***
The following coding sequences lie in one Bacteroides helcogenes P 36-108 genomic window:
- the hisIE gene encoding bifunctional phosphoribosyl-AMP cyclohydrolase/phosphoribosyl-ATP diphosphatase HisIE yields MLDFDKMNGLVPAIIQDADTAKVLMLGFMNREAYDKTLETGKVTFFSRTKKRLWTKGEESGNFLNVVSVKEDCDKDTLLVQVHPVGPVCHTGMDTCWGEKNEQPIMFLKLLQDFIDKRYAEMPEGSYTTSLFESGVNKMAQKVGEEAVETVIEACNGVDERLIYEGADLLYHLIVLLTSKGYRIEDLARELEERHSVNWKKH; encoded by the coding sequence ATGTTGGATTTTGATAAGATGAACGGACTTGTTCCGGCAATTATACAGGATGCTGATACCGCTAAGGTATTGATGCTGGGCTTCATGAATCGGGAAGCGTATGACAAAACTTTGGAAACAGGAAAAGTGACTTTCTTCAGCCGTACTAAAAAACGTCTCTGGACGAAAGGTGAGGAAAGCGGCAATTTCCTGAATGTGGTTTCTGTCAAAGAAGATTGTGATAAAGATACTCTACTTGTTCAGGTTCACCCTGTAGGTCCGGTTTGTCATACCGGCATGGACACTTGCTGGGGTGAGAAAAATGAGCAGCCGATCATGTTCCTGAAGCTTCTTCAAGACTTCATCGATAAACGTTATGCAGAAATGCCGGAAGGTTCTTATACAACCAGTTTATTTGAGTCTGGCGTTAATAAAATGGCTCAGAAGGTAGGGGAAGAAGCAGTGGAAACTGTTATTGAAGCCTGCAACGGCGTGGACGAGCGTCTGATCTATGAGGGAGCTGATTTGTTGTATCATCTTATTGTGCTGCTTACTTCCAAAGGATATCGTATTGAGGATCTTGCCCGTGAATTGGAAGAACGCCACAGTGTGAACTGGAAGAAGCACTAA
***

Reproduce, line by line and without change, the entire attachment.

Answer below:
The following coding sequences lie in one Bacteroides helcogenes P 36-108 genomic window:
- the hisIE gene encoding bifunctional phosphoribosyl-AMP cyclohydrolase/phosphoribosyl-ATP diphosphatase HisIE yields MLDFDKMNGLVPAIIQDADTAKVLMLGFMNREAYDKTLETGKVTFFSRTKKRLWTKGEESGNFLNVVSVKEDCDKDTLLVQVHPVGPVCHTGMDTCWGEKNEQPIMFLKLLQDFIDKRYAEMPEGSYTTSLFESGVNKMAQKVGEEAVETVIEACNGVDERLIYEGADLLYHLIVLLTSKGYRIEDLARELEERHSVNWKKH; encoded by the coding sequence ATGTTGGATTTTGATAAGATGAACGGACTTGTTCCGGCAATTATACAGGATGCTGATACCGCTAAGGTATTGATGCTGGGCTTCATGAATCGGGAAGCGTATGACAAAACTTTGGAAACAGGAAAAGTGACTTTCTTCAGCCGTACTAAAAAACGTCTCTGGACGAAAGGTGAGGAAAGCGGCAATTTCCTGAATGTGGTTTCTGTCAAAGAAGATTGTGATAAAGATACTCTACTTGTTCAGGTTCACCCTGTAGGTCCGGTTTGTCATACCGGCATGGACACTTGCTGGGGTGAGAAAAATGAGCAGCCGATCATGTTCCTGAAGCTTCTTCAAGACTTCATCGATAAACGTTATGCAGAAATGCCGGAAGGTTCTTATACAACCAGTTTATTTGAGTCTGGCGTTAATAAAATGGCTCAGAAGGTAGGGGAAGAAGCAGTGGAAACTGTTATTGAAGCCTGCAACGGCGTGGACGAGCGTCTGATCTATGAGGGAGCTGATTTGTTGTATCATCTTATTGTGCTGCTTACTTCCAAAGGATATCGTATTGAGGATCTTGCCCGTGAATTGGAAGAACGCCACAGTGTGAACTGGAAGAAGCACTAA